"Khameinei can't hold a candle to us here in Jerusalem," Meretz Councilman Yosef (Pepe) Alalo told Ynet. "It is unacceptable that a public event funded by taxpayers' money be so offensive towards women."
Alalo also directed his ire at the kosher bus lines and the segregation on haredi neighborhood streets and in stores. "The municipality must respect the public and cancel the segregation," he said.
But Jerusalem Municipality responded by saying the event's guest of honor, haredi singer Yakov Shwekey, had demanded that the show be segregated. "The producers responded to his demand to hold the event with separate seating," a municipality statement said.
Earlier Sunday Justice Elyakim Rubinstein said the High Court of Justice would most likely refrain from banning gender segregation on haredi bus routes, and would accept the Transport Ministry's recommendation to make the separation between sexes voluntary rather than compulsory.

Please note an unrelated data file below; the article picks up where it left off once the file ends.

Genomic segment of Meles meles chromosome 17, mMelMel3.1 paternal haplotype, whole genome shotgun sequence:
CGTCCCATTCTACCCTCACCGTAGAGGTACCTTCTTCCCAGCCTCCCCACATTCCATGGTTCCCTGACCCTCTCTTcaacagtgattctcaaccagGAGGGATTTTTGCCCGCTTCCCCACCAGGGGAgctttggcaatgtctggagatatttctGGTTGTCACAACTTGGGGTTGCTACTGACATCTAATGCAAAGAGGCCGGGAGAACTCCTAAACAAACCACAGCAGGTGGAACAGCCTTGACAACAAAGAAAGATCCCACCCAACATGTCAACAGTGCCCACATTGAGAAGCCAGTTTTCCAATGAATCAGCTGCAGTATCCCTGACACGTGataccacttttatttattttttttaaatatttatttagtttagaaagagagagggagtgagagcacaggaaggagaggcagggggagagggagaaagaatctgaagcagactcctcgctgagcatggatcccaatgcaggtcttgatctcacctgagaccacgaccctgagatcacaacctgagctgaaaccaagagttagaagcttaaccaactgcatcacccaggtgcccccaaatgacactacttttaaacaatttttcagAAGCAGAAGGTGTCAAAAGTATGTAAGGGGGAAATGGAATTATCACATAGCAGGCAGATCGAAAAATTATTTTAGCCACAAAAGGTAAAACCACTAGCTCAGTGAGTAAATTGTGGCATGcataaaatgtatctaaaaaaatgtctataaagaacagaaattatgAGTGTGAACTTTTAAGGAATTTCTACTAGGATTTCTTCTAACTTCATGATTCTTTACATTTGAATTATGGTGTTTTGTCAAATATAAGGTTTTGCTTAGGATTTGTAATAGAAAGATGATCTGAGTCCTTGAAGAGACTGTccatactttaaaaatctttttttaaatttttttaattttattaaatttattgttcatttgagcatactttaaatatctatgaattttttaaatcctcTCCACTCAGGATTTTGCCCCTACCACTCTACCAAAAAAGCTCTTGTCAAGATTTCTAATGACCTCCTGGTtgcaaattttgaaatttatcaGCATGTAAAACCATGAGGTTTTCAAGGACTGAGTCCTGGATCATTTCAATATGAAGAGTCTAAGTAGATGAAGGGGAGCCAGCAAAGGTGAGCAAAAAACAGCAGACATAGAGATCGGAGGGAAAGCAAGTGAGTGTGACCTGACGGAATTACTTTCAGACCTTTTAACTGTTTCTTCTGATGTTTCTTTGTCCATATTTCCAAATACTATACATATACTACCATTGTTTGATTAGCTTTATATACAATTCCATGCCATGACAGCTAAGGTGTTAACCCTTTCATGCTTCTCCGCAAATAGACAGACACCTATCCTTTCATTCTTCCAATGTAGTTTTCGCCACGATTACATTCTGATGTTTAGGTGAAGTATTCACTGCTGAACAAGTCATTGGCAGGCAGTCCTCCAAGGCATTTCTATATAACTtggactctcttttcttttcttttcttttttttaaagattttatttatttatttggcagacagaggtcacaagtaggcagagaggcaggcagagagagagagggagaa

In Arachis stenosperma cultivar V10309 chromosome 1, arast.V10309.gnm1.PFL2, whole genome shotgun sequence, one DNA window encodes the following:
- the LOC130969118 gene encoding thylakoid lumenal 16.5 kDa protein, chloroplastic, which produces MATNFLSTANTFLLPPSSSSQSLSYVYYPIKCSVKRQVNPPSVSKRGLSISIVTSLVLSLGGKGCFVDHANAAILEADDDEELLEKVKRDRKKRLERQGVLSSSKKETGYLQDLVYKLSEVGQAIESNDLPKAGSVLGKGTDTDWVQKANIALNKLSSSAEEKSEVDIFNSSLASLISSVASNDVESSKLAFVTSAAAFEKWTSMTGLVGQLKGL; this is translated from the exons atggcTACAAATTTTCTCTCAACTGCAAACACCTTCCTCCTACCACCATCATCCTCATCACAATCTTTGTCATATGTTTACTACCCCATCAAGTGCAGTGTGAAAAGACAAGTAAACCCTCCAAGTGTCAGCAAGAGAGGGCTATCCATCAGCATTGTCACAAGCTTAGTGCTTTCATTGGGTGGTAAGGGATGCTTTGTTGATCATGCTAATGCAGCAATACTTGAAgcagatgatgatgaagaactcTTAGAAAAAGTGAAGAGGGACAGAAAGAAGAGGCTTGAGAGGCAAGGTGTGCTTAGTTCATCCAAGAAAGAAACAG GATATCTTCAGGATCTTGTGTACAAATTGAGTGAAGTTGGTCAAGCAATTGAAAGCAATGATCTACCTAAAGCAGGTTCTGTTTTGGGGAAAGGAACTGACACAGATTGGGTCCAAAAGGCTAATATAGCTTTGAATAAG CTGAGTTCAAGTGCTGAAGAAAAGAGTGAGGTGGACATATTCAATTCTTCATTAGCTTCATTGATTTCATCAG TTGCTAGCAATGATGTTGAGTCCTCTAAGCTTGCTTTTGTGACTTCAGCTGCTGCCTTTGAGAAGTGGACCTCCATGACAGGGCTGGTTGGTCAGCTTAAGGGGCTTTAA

In line with the recommendation, Transportation Ministry officers will monitor buses serving the ultra-Orthodox population to make sure that no violence against female passengers takes place.
"Our tendency is to go with the conclusions that the Transportation Minister has adopted," Rubinstein said. "We are aware that there are reservations, but in our opinion the conclusions are balanced."
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